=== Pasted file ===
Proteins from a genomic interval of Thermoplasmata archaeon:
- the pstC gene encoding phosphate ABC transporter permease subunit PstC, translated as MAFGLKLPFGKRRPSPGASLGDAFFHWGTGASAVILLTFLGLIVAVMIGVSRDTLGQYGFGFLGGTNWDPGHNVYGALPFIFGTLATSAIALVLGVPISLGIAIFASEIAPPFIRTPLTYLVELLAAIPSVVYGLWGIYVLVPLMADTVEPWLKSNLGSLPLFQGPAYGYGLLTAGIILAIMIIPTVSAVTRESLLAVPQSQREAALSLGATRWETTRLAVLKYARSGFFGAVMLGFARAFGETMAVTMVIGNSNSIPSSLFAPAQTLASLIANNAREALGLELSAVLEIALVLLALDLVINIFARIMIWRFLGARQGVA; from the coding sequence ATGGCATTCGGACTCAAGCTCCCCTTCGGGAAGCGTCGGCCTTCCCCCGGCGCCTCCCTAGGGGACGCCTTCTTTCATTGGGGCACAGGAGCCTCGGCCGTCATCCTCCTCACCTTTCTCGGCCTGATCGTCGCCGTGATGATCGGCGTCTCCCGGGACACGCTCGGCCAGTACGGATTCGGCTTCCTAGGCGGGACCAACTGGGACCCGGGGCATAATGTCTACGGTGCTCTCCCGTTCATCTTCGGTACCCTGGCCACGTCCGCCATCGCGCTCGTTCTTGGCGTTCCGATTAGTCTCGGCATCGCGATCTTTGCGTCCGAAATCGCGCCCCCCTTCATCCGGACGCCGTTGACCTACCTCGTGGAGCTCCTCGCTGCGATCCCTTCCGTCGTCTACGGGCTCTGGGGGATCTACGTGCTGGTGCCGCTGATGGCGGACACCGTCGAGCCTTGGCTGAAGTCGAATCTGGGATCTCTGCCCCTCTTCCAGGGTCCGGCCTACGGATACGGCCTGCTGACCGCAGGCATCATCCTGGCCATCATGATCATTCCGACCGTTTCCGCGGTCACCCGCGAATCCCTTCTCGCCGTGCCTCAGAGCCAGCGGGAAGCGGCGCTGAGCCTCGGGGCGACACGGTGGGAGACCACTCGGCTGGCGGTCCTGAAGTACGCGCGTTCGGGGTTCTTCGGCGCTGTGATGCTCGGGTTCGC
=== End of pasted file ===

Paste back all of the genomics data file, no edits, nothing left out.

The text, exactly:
Proteins from a genomic interval of Thermoplasmata archaeon:
- the pstC gene encoding phosphate ABC transporter permease subunit PstC, translated as MAFGLKLPFGKRRPSPGASLGDAFFHWGTGASAVILLTFLGLIVAVMIGVSRDTLGQYGFGFLGGTNWDPGHNVYGALPFIFGTLATSAIALVLGVPISLGIAIFASEIAPPFIRTPLTYLVELLAAIPSVVYGLWGIYVLVPLMADTVEPWLKSNLGSLPLFQGPAYGYGLLTAGIILAIMIIPTVSAVTRESLLAVPQSQREAALSLGATRWETTRLAVLKYARSGFFGAVMLGFARAFGETMAVTMVIGNSNSIPSSLFAPAQTLASLIANNAREALGLELSAVLEIALVLLALDLVINIFARIMIWRFLGARQGVA; from the coding sequence ATGGCATTCGGACTCAAGCTCCCCTTCGGGAAGCGTCGGCCTTCCCCCGGCGCCTCCCTAGGGGACGCCTTCTTTCATTGGGGCACAGGAGCCTCGGCCGTCATCCTCCTCACCTTTCTCGGCCTGATCGTCGCCGTGATGATCGGCGTCTCCCGGGACACGCTCGGCCAGTACGGATTCGGCTTCCTAGGCGGGACCAACTGGGACCCGGGGCATAATGTCTACGGTGCTCTCCCGTTCATCTTCGGTACCCTGGCCACGTCCGCCATCGCGCTCGTTCTTGGCGTTCCGATTAGTCTCGGCATCGCGATCTTTGCGTCCGAAATCGCGCCCCCCTTCATCCGGACGCCGTTGACCTACCTCGTGGAGCTCCTCGCTGCGATCCCTTCCGTCGTCTACGGGCTCTGGGGGATCTACGTGCTGGTGCCGCTGATGGCGGACACCGTCGAGCCTTGGCTGAAGTCGAATCTGGGATCTCTGCCCCTCTTCCAGGGTCCGGCCTACGGATACGGCCTGCTGACCGCAGGCATCATCCTGGCCATCATGATCATTCCGACCGTTTCCGCGGTCACCCGCGAATCCCTTCTCGCCGTGCCTCAGAGCCAGCGGGAAGCGGCGCTGAGCCTCGGGGCGACACGGTGGGAGACCACTCGGCTGGCGGTCCTGAAGTACGCGCGTTCGGGGTTCTTCGGCGCTGTGATGCTCGGGTTCGC